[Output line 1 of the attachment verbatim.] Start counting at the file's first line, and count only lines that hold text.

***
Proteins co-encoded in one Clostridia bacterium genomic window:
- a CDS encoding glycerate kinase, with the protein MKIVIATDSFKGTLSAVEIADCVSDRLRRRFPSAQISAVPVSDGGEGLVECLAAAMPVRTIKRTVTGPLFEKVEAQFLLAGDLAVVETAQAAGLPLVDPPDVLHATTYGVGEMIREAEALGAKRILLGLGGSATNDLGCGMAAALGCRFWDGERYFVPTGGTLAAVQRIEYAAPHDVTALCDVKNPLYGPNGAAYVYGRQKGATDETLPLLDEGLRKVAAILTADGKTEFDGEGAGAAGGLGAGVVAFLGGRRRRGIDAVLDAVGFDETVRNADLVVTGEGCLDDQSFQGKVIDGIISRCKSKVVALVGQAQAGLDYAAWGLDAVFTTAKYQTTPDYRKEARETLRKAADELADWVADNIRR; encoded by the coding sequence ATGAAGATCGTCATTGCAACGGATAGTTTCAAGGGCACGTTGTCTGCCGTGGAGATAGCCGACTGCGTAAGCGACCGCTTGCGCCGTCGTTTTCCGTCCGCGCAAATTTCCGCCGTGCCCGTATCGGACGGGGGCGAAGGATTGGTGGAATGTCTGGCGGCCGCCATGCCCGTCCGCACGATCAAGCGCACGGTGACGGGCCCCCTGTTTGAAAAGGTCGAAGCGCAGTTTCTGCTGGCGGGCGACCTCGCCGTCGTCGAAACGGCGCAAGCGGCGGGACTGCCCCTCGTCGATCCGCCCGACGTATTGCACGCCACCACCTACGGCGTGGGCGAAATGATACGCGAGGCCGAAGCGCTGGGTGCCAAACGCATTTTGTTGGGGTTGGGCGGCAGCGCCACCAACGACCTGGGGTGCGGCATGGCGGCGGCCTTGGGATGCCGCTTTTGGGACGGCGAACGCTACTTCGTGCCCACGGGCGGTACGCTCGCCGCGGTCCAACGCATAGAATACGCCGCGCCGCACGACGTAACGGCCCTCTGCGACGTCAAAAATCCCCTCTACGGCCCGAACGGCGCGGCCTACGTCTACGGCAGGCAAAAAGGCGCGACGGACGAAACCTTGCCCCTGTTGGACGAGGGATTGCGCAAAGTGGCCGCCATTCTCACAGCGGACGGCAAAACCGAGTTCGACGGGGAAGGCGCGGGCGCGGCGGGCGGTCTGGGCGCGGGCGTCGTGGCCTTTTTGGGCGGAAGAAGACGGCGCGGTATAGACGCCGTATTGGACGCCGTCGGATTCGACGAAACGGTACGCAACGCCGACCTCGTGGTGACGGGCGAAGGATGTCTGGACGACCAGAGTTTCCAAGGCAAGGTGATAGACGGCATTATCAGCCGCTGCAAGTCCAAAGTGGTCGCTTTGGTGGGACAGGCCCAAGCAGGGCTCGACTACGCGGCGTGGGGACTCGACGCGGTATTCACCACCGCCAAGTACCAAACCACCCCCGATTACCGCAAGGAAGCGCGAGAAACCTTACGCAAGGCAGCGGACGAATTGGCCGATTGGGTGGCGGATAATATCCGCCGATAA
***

Proteins co-encoded in one Clostridia bacterium genomic window: